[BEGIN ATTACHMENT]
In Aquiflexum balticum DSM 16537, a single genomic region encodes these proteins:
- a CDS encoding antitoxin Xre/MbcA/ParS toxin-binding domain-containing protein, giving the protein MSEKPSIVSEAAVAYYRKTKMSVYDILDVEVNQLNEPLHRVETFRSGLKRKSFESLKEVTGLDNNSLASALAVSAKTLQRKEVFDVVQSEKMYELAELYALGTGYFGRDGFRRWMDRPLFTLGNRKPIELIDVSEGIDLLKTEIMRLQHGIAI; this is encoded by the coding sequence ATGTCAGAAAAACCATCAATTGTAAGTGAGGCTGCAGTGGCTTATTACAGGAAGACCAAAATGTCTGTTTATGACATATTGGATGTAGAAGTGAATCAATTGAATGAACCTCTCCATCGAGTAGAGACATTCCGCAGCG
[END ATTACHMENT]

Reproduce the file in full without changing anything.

In Aquiflexum balticum DSM 16537, a single genomic region encodes these proteins:
- a CDS encoding antitoxin Xre/MbcA/ParS toxin-binding domain-containing protein, giving the protein MSEKPSIVSEAAVAYYRKTKMSVYDILDVEVNQLNEPLHRVETFRSGLKRKSFESLKEVTGLDNNSLASALAVSAKTLQRKEVFDVVQSEKMYELAELYALGTGYFGRDGFRRWMDRPLFTLGNRKPIELIDVSEGIDLLKTEIMRLQHGIAI; this is encoded by the coding sequence ATGTCAGAAAAACCATCAATTGTAAGTGAGGCTGCAGTGGCTTATTACAGGAAGACCAAAATGTCTGTTTATGACATATTGGATGTAGAAGTGAATCAATTGAATGAACCTCTCCATCGAGTAGAGACATTCCGCAGCG